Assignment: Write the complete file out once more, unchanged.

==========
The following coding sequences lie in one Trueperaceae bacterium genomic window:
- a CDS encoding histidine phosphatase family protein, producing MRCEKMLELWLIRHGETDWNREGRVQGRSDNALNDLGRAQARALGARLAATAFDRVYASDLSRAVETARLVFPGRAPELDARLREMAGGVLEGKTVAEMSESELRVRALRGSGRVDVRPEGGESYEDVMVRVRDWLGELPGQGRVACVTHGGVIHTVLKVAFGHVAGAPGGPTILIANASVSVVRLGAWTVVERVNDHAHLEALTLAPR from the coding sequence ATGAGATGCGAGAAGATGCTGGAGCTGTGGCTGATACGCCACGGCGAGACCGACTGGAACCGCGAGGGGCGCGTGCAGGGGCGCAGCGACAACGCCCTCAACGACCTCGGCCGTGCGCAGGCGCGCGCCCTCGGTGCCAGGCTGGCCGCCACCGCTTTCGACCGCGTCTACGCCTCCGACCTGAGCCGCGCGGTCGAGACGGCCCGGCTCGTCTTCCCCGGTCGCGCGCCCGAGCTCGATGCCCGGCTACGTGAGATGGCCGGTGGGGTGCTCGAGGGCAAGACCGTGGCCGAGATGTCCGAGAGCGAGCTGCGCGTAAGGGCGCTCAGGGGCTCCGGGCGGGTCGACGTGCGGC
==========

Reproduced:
The following coding sequences lie in one Trueperaceae bacterium genomic window:
- a CDS encoding histidine phosphatase family protein, producing MRCEKMLELWLIRHGETDWNREGRVQGRSDNALNDLGRAQARALGARLAATAFDRVYASDLSRAVETARLVFPGRAPELDARLREMAGGVLEGKTVAEMSESELRVRALRGSGRVDVRPEGGESYEDVMVRVRDWLGELPGQGRVACVTHGGVIHTVLKVAFGHVAGAPGGPTILIANASVSVVRLGAWTVVERVNDHAHLEALTLAPR from the coding sequence ATGAGATGCGAGAAGATGCTGGAGCTGTGGCTGATACGCCACGGCGAGACCGACTGGAACCGCGAGGGGCGCGTGCAGGGGCGCAGCGACAACGCCCTCAACGACCTCGGCCGTGCGCAGGCGCGCGCCCTCGGTGCCAGGCTGGCCGCCACCGCTTTCGACCGCGTCTACGCCTCCGACCTGAGCCGCGCGGTCGAGACGGCCCGGCTCGTCTTCCCCGGTCGCGCGCCCGAGCTCGATGCCCGGCTACGTGAGATGGCCGGTGGGGTGCTCGAGGGCAAGACCGTGGCCGAGATGTCCGAGAGCGAGCTGCGCGTAAGGGCGCTCAGGGGCTCCGGGCGGGTCGACGTGCGGC